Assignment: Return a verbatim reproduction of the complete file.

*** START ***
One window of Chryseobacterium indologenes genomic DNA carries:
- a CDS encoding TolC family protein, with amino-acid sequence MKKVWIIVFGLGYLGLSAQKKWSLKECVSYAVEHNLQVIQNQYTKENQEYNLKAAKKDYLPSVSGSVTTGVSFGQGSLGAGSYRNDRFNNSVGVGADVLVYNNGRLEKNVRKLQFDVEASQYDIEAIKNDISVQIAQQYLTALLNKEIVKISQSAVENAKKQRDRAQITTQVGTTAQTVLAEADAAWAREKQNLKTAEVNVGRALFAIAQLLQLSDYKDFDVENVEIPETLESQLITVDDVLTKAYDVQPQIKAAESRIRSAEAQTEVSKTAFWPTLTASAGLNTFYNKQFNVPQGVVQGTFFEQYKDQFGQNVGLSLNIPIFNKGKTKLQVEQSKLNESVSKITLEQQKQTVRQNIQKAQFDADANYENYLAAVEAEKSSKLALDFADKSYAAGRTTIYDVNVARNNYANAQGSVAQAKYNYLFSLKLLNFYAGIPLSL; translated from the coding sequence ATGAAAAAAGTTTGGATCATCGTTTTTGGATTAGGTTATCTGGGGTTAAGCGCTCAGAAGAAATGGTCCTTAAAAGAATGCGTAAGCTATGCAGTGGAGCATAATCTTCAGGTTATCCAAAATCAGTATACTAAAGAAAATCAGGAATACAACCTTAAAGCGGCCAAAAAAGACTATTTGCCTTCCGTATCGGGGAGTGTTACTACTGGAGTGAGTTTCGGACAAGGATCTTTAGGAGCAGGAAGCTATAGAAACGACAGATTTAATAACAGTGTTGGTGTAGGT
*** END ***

One window of Chryseobacterium indologenes genomic DNA carries:
- a CDS encoding TolC family protein, with amino-acid sequence MKKVWIIVFGLGYLGLSAQKKWSLKECVSYAVEHNLQVIQNQYTKENQEYNLKAAKKDYLPSVSGSVTTGVSFGQGSLGAGSYRNDRFNNSVGVGADVLVYNNGRLEKNVRKLQFDVEASQYDIEAIKNDISVQIAQQYLTALLNKEIVKISQSAVENAKKQRDRAQITTQVGTTAQTVLAEADAAWAREKQNLKTAEVNVGRALFAIAQLLQLSDYKDFDVENVEIPETLESQLITVDDVLTKAYDVQPQIKAAESRIRSAEAQTEVSKTAFWPTLTASAGLNTFYNKQFNVPQGVVQGTFFEQYKDQFGQNVGLSLNIPIFNKGKTKLQVEQSKLNESVSKITLEQQKQTVRQNIQKAQFDADANYENYLAAVEAEKSSKLALDFADKSYAAGRTTIYDVNVARNNYANAQGSVAQAKYNYLFSLKLLNFYAGIPLSL; translated from the coding sequence ATGAAAAAAGTTTGGATCATCGTTTTTGGATTAGGTTATCTGGGGTTAAGCGCTCAGAAGAAATGGTCCTTAAAAGAATGCGTAAGCTATGCAGTGGAGCATAATCTTCAGGTTATCCAAAATCAGTATACTAAAGAAAATCAGGAATACAACCTTAAAGCGGCCAAAAAAGACTATTTGCCTTCCGTATCGGGGAGTGTTACTACTGGAGTGAGTTTCGGACAAGGATCTTTAGGAGCAGGAAGCTATAGAAACGACAGATTTAATAACAGTGTTGGTGTAGGT